When my sister and brother-in-law asked a cab driver in Portugal, just two weeks ago, what he thought of the economy, he casually answered: "What Hitler started, Merkel will complete." This comment rings true as much in Greece as in Portugal.
The current German chancellor Angela Merkel's behavior is far from the nastiness of Adolf Hitler and his fascist and racist regime, but her steadfast control of the European Union's economy is reminiscent of the National Socialist Party's concern, in the 1930s, over Germany's inflationary descent into one economic crisis after another and its debt, post-World War I, to other European countries. So, on one level, economic conditions have historically dominated Germany's political and ideological agenda.
On a second level, what the cabbie's comment reminds us is that German dominance over Europe still upsets the Europeans, whether it is military occupation or economic supremacy. Germany's economic strength is dependent on its exports to other European countries just as much as on its own economic discipline and efficiency. This has been amplified in finance capitalism, a new form of state-capitalist imperialism, where the banking sector determines all economic and political choices. Add to that the national guarantees afforded private banks, and the lines of demarcation between public and private interests are quickly erased.
And on a third level, there is a sad recognition by cabbies around the less fortunate EU member countries that German hegemony is malicious and intent on hurting them. Recall the derogatory PIGS or PIIGS (Portugal, Italy (and Ireland), Greece, and Spain) associated in the early 2000s with nations whose debt and economic strife came short of the financial targets set by Germany? It's Germany's way or the highway, as we say in the United States! And those disgusting PIGS must conform to our high standards and turn into beautiful white swans.
But what makes the latest Greek tragedy of internal political strife and broken negotiations with bond-holders and yet another bailout request a European farce is the shift from financial analyses to explicit moralizing. Greece's latest crisis is exposed as a moral failure as much as a financial one. The Greeks are singled out as corrupt tax evaders and lazy pensioners. Their refusal to follow austerity measures is an indication of leftist irresponsibility and infantile expectation that the nanny-state will provide unlimited and free services.
Unpacking the litany of moral accusations deserves careful analysis; instead, one may provisionally answer these charges in three ways. First, tax evasion is a cherished billionaires' sport played around the world (and this doesn't make it right.) Greek billionaires registering their fleets and their multinational corporations in tax-haven islands is no different from German or American ones, from Halliburton's headquarters in Dubai and Apple's banking in Ireland all the way to those depositing their fortunes in private, secured accounts in Luxembourg and Andorra (as Switzerland is now more cooperative with foreign governments.)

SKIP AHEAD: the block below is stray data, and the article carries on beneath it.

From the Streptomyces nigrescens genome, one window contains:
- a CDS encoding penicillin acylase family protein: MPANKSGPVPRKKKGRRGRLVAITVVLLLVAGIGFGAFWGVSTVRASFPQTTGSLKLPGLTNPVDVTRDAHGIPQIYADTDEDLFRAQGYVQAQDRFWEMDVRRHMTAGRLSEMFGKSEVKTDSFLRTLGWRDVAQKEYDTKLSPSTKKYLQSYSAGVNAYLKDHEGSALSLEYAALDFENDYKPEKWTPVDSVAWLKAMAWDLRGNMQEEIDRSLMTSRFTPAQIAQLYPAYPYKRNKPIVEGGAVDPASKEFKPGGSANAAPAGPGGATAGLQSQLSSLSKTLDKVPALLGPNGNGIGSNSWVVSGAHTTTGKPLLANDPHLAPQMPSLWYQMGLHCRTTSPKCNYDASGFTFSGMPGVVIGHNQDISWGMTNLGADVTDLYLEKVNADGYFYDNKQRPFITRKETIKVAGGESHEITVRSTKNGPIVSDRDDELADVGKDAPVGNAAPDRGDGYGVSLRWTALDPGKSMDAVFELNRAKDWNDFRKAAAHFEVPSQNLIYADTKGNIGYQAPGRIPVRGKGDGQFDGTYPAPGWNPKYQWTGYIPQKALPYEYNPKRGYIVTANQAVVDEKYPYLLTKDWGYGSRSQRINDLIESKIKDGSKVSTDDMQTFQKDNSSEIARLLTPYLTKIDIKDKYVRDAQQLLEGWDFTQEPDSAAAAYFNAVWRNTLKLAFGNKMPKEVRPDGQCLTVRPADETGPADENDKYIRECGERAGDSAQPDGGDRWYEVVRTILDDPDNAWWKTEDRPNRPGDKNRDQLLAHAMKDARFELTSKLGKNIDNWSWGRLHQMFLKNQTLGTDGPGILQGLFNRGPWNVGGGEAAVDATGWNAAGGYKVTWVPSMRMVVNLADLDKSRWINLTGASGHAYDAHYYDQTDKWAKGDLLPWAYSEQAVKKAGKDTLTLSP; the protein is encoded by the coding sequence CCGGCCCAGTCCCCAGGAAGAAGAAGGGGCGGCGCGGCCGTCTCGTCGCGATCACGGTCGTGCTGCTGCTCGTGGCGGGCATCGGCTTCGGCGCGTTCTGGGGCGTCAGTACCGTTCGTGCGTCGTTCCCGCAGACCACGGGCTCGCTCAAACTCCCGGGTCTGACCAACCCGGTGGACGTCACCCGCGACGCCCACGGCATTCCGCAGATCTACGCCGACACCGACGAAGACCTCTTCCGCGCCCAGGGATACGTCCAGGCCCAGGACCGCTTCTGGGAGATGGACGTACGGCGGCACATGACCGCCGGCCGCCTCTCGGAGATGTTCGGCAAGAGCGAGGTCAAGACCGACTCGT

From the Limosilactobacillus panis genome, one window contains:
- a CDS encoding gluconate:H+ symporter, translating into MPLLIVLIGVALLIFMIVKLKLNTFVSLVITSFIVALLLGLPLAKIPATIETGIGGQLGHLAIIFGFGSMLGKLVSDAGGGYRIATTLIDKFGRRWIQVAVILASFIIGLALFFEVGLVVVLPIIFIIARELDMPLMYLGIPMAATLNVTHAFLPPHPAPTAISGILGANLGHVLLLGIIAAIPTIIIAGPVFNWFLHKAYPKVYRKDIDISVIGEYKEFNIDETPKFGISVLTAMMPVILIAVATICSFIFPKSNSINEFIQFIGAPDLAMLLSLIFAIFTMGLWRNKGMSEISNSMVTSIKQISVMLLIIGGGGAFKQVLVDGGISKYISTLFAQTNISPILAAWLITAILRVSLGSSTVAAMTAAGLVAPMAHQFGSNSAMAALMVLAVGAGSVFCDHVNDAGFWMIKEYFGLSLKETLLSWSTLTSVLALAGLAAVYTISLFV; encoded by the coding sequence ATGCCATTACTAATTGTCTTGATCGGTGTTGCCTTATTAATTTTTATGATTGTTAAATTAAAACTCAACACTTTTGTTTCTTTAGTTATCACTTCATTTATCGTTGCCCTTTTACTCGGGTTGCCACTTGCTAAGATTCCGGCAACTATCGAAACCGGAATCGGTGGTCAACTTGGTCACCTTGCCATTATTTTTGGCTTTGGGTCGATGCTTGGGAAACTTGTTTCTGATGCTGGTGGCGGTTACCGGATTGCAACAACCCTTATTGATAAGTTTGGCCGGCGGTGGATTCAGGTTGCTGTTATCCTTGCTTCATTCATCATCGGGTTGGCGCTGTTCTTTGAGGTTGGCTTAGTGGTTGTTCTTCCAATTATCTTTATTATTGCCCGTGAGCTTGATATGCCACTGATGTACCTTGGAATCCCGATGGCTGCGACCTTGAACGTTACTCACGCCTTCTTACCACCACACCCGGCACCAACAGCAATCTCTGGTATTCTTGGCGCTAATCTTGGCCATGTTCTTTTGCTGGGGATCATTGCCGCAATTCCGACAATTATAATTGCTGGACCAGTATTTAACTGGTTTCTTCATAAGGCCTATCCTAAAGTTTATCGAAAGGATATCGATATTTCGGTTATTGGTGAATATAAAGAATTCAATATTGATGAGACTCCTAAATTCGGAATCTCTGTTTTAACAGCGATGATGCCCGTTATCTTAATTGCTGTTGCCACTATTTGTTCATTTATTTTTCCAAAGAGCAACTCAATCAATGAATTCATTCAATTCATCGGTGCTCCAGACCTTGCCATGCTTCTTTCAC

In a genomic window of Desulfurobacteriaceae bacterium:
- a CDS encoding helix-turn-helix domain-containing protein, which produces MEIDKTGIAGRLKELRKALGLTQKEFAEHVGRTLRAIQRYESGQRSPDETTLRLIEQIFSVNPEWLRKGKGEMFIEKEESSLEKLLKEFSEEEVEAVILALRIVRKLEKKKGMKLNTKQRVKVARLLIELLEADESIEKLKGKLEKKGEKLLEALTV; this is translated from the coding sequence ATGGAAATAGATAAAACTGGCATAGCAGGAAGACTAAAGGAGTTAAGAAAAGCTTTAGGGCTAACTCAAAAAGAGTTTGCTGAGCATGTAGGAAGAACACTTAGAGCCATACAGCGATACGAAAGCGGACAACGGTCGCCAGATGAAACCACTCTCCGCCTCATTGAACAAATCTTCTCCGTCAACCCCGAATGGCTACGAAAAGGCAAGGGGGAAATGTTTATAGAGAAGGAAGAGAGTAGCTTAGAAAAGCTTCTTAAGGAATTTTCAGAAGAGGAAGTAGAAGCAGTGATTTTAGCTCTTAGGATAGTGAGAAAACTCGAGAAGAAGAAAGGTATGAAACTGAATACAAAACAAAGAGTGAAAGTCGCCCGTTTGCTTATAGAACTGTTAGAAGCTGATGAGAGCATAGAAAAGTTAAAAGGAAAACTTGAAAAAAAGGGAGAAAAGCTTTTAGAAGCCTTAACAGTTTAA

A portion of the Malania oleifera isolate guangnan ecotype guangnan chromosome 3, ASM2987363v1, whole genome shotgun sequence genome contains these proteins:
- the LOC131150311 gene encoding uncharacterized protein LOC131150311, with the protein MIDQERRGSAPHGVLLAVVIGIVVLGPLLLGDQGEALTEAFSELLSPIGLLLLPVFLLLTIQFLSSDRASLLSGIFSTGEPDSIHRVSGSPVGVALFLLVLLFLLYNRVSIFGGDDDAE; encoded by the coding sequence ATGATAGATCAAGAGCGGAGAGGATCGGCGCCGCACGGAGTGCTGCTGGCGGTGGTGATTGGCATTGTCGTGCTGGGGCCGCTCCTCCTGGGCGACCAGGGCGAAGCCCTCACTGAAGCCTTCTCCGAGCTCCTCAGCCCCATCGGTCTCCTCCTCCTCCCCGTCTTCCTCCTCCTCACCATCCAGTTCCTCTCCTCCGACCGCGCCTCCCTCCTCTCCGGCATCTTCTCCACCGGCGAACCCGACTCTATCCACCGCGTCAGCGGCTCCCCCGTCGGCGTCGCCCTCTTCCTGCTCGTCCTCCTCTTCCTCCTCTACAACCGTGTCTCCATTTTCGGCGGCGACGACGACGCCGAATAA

Second, since when did pensions become an indicator of laziness? Would Americans condemn military personnel, police officers, firefighters and teachers as inherently lazy? Last I checked, they all have pensions after anywhere from 20 to 25 years of service, similar to what Greek civil servants enjoy, and this is a moral principle worth protecting (perhaps even extending to all working citizens.)
Beware when financial arguments turn into moral judgments not because morality shouldn't be part of the conversation but rather because it should. And if financial debt, as in the case of the Greeks, is so morally offensive, then the third point to recall is the German debt to Greece dating back to World War II (see an interview with London School of Economics' Albreht Ritschl.)
Germany's debt -- financial and moral -- to its European neighbors will never be fully repaid. Whenever self-righteousness is flagrant, as we have seen in the bailout negotiations with Greece, a farce is about to be exposed! Wasn't it megabanks in the US who enjoyed a taxpayers' bailout less than a decade ago?
Raphael Sassower is philosophy chair at the University of Colorado, Colorado Springs. Prof. Sassower's latest books are Compromising the Ideals of Science (2015), The Price of Public Intellectuals (2014), and Sports and Religion in American Culture (2014, with Jeff Scholes). He grew up in Israel and moved to the United States as a young man after serving as an officer in the IDF.
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